If you have pets and you suspect they have fleas, the first thing to do is treat your furry friends. Try a quality flea shampoo to start. Then, grab a flea comb and a bowl of soapy water. Work the comb through their fur and dunk it in the soapy water to kill the insects. Focus on the neck and tail where fleas tend to congregate.
You may want to discuss the situation with your veterinarian. There are oral and topical remedies that are better for your pet than the flea collars.
Suck Them Up
Grab a powerful vacuum cleaner (with a bag) and get to work on every surface of your house, especially those with crevices that make good hiding places. Be sure to dispose of the vacuum bag as soon as possible.
Use High Heat and Soap
Rent or purchase a steam cleaner to attack furniture and carpets. Wash all bedding, including your pet’s bed. The combination of extreme heat and soap kill fleas at all stages.
Keep Up Your Yard
Fleas can find all sorts of hiding places in your yard, especially if it’s unkempt. Mow your lawn, remove weeds, and trim back any unruly bushes to let the sun in because fleas hate light. If you have a pet, sprinkle cedar chips in the places they like to rest.
Treating an Empty House
If you just bought a house that sat empty for a long time, you may want to spray the home for fleas before moving anything in. Remember that fleas in the pupal stage can survive for months, which means they may be just waiting for you to start moving in your belongings. It’s easier to treat an empty house than one full of moving boxes.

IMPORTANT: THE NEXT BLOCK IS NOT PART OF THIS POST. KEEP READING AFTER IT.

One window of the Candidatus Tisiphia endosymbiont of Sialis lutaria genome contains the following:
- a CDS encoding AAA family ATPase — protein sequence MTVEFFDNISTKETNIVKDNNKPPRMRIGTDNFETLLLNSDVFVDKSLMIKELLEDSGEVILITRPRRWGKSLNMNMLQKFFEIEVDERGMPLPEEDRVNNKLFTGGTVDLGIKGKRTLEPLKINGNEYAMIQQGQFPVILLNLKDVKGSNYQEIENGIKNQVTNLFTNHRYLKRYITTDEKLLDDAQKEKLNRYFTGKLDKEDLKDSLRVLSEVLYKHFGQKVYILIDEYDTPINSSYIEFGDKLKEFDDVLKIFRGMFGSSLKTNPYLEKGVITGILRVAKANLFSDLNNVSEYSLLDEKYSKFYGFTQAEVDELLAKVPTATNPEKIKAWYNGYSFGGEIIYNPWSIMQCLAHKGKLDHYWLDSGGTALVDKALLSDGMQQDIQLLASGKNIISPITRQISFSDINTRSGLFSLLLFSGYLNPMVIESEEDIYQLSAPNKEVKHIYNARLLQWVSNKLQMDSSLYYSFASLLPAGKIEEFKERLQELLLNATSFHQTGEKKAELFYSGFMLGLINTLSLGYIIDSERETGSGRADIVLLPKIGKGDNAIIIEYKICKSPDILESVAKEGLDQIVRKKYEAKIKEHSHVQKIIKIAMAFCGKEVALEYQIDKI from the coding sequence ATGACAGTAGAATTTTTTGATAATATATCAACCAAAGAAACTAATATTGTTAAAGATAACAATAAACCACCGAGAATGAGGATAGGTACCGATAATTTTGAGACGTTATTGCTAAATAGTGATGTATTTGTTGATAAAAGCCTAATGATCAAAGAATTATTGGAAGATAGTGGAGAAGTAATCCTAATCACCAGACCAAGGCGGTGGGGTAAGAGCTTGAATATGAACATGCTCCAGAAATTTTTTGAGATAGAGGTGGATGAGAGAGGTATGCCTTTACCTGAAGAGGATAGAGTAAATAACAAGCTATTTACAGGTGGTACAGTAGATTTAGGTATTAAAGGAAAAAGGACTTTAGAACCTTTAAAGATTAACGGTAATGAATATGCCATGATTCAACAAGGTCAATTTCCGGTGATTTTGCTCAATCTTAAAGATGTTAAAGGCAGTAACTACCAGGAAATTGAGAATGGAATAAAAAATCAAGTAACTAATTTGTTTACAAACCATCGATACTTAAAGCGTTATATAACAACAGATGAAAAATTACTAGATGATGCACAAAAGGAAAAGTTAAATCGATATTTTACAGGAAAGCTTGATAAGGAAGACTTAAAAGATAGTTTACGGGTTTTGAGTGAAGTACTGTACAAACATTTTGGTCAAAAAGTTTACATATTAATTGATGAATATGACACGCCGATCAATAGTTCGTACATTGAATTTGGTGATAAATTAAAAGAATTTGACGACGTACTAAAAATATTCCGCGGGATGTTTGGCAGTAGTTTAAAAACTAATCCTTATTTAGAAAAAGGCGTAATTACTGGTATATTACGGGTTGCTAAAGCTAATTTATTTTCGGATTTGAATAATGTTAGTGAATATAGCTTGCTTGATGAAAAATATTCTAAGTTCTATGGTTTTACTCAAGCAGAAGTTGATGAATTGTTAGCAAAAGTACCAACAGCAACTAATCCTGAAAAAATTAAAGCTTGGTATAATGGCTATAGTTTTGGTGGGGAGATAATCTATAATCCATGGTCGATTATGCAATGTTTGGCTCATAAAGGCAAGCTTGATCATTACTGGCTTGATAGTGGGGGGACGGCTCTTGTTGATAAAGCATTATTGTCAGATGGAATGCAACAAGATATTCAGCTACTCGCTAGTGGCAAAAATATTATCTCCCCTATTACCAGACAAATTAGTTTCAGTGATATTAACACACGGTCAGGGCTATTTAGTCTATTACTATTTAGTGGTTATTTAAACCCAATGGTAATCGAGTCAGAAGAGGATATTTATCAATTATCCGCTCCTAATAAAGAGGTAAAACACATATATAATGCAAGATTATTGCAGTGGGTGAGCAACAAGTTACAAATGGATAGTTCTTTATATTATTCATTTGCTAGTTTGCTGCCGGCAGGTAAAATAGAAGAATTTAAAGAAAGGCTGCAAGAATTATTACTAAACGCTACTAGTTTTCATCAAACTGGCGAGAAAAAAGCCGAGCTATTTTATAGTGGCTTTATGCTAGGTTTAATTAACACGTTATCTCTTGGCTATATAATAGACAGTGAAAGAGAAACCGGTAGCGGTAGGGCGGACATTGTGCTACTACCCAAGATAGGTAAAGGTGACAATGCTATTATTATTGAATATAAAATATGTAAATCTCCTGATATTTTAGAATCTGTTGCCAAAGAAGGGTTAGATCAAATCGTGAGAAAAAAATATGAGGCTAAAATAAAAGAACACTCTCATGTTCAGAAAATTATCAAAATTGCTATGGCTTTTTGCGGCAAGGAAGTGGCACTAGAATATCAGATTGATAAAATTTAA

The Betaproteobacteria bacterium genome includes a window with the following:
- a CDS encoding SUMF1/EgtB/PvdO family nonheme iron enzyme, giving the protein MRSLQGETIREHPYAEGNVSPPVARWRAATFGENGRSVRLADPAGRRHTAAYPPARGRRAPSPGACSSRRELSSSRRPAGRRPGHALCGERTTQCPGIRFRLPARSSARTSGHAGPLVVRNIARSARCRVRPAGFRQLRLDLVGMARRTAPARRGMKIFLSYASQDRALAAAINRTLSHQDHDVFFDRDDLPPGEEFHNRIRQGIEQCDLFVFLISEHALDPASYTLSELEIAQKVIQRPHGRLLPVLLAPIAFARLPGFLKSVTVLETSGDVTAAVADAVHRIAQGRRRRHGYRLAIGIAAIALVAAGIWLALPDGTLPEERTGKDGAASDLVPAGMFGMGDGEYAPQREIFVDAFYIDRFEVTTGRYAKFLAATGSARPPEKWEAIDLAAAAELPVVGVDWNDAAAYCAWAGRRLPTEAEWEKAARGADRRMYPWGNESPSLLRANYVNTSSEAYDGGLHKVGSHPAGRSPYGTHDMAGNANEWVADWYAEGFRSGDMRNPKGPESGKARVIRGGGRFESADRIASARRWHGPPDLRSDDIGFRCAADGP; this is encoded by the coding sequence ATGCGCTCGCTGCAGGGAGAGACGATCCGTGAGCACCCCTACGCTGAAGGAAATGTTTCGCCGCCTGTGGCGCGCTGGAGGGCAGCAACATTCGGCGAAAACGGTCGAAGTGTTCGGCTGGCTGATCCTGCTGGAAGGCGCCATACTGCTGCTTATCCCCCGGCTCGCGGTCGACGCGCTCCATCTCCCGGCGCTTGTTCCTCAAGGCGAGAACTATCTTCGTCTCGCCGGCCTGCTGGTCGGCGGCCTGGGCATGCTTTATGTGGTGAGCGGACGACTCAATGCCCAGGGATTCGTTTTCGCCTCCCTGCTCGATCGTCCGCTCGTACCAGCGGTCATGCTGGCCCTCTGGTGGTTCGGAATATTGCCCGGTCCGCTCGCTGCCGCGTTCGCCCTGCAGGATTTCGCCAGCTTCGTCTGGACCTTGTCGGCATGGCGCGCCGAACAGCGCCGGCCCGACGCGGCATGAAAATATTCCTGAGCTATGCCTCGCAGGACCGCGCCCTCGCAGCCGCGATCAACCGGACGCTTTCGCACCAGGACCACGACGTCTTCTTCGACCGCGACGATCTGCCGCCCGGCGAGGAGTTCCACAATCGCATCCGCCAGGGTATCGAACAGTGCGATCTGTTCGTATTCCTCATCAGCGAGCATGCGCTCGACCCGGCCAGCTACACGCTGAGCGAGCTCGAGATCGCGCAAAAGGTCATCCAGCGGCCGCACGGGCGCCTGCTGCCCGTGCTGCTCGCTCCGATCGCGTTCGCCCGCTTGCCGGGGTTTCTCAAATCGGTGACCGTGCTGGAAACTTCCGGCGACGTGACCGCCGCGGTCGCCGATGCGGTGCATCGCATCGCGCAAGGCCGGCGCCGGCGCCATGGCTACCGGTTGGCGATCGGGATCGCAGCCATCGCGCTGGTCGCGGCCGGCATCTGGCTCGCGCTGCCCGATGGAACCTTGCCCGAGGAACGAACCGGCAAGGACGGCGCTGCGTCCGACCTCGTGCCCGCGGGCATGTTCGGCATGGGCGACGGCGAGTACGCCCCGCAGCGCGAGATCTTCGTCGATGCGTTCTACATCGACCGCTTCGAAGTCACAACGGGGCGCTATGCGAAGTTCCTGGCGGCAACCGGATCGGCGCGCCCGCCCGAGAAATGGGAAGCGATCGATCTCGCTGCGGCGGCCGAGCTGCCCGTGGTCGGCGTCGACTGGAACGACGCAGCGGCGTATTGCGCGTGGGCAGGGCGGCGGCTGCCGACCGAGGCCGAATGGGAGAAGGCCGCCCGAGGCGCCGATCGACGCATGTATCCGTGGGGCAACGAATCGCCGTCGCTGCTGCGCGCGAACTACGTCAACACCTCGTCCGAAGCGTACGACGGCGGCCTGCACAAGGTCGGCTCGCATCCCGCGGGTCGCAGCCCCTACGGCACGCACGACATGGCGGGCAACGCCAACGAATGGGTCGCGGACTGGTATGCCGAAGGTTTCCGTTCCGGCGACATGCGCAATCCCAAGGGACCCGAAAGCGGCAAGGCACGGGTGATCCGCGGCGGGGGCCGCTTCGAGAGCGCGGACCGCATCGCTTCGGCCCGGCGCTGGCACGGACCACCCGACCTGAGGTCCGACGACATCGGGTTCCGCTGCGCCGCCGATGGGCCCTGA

When to Call an Exterminator
A flea infestation can get out of hand, which leads to frustrated and overwhelmed homeowners. Sometimes you do all you can and still end up with a problem. Other times you don’t have the right tools to combat the size or type of infestation you’re dealing with.
It’s okay to reach out to a professional. Fleas are problematic, and you may not even know where they’re coming from. Sometimes an infestation needs chemical treatment to eradicate the issue.
Professional exterminators have the knowledge and tools to size up your situation and handle your flea infestation efficiently. They can even offer suggestions to help you protect against future infestations.